Puritan Board Freshman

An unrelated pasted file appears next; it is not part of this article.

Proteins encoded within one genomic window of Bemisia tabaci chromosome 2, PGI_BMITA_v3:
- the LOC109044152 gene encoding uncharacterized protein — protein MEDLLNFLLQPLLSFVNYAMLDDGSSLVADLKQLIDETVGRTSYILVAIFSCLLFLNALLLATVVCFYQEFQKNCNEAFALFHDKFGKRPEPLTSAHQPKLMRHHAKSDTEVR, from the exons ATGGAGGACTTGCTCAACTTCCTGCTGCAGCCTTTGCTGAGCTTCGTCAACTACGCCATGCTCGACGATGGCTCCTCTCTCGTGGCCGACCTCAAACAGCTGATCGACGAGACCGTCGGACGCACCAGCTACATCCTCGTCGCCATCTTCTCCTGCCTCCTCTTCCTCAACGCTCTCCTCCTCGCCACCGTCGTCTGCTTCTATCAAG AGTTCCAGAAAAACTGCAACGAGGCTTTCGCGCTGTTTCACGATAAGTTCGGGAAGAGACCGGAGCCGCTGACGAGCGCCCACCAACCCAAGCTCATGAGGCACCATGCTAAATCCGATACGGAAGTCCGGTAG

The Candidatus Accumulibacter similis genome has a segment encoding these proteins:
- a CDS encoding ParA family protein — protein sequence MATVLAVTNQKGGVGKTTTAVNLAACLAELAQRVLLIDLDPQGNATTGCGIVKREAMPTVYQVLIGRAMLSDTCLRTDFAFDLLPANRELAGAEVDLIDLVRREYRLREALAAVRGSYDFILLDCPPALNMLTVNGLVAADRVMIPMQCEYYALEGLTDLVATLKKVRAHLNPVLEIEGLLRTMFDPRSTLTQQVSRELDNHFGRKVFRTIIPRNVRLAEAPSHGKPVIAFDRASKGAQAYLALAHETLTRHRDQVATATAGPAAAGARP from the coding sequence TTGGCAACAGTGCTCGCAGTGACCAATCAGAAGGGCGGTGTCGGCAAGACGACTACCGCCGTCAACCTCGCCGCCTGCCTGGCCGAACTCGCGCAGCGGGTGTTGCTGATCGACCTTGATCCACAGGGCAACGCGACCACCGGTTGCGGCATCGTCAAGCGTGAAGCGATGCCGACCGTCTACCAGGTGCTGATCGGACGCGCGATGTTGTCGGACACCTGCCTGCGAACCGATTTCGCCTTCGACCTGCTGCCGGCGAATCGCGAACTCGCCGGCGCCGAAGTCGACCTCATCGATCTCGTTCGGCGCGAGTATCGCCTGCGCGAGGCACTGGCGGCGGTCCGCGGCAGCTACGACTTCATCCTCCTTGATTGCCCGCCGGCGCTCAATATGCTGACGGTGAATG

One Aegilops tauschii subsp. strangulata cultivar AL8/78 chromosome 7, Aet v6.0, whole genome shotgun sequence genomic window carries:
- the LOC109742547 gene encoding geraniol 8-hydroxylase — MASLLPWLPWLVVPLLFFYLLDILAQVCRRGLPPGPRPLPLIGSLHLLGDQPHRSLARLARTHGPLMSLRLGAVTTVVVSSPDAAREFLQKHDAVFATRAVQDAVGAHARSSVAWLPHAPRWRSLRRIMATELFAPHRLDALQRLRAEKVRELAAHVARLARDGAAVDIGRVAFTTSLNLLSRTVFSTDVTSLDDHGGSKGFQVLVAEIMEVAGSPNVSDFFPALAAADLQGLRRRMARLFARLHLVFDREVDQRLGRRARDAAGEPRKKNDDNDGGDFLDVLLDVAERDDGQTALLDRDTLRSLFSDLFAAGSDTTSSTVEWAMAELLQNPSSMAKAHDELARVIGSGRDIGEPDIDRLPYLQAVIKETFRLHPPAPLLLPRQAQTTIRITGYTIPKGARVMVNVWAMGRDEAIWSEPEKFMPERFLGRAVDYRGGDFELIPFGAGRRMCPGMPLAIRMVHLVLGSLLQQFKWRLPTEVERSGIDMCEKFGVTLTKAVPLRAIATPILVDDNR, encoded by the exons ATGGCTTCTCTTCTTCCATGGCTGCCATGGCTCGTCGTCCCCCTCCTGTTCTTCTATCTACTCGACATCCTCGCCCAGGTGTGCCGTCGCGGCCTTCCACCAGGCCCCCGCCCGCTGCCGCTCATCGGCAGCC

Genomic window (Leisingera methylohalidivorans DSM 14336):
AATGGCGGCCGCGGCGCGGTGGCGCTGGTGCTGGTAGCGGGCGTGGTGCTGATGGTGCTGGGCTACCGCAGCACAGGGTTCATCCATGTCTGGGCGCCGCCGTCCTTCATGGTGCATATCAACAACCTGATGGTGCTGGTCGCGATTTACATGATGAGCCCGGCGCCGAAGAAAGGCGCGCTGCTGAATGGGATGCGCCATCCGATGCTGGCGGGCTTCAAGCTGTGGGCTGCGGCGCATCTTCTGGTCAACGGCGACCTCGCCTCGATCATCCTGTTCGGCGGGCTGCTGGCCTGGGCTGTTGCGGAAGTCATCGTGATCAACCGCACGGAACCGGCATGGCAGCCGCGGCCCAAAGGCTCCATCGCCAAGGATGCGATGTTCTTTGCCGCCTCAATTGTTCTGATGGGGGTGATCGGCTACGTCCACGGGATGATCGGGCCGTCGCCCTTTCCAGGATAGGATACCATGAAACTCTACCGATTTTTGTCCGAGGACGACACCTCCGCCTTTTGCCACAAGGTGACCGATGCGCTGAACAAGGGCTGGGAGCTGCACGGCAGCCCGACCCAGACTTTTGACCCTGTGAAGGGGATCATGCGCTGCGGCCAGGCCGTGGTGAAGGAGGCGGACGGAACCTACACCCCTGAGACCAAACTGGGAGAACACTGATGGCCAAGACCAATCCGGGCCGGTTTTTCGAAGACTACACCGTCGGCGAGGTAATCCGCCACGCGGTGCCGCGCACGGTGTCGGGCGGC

Last night I was having a beer at a local bar and grill. I met a friend of mine there who is a fellow believer who has struggled some with sin in her life. We were already talking about spiritual matters (kind of taboo in a pub, but there was almost no one there except we two and the bartenders) and then the subject of abortion came up. Why not, we were already on very sensitive ground, so we went for that too. She maintained that she had carried to term every child that she had ever conceived (but in a nice, non self puffing way) because she felt that abortion was wrong. She confessed that here own mother was fifteen years old when she carried her and she felt obligated to do the same. I thought for a long while before I answered. I told her I felt the same way about the unborn, but that we had to be careful about our attitudes. If someone elects to abort a child, the church often turns around and tells them they have committed a sin so heinous that it cannot be forgiven, or at least implying that. If that woman comes to believe that and gives up on Christ altogether because she doesn't believe she can be accepted anymore, then we as a church have just committed murder. To her credit, my friend agreed with that assessment and I think everyone within hearing range of us agreed too. This is a difficult subject, but there is so much built up animosity out there over this topic that I felt compelled to address it. I have committed sexual sin in my past so for all I know I might have an aborted pregnancy to account for when it comes time for me to be judged. I was fortunate enough to be accepted back in my church. In all frankness the fact that I was a male probably had a lot to do with it, but that is a topic for another post. Yes we preach against this, yes we protest at abortion clinics (IN A NON JUDGEMENTAL WAY) but we MUST extend both our arms of comfort to young people who have committed this sin. Do we work to have the laws on this issue change? I don't know of a tougher issue confronting the church right now. I would like to see the practice stopped, but I watched with both eyes while the Republican party used this issue to co-opt the white evangelicals and turn what was a movement of compassion and rescue into a mouthpiece for moralizing and covert racism. This is what happens when the church resorts to secular powers in an attempt to enforce behavior that can only really be brought out by a transforming act of the Holy Spirit. The issue of church/state relations is also one I have addressed elsewhere so I won't go any further down that rabbit hole here. Let me just finish what I have to say here by quoting the apostle Paul "Therefore you are inexcusable, O man, whoever you are who judge, for in whatever you judge another you condemn yourself; for you who judge practice the same things.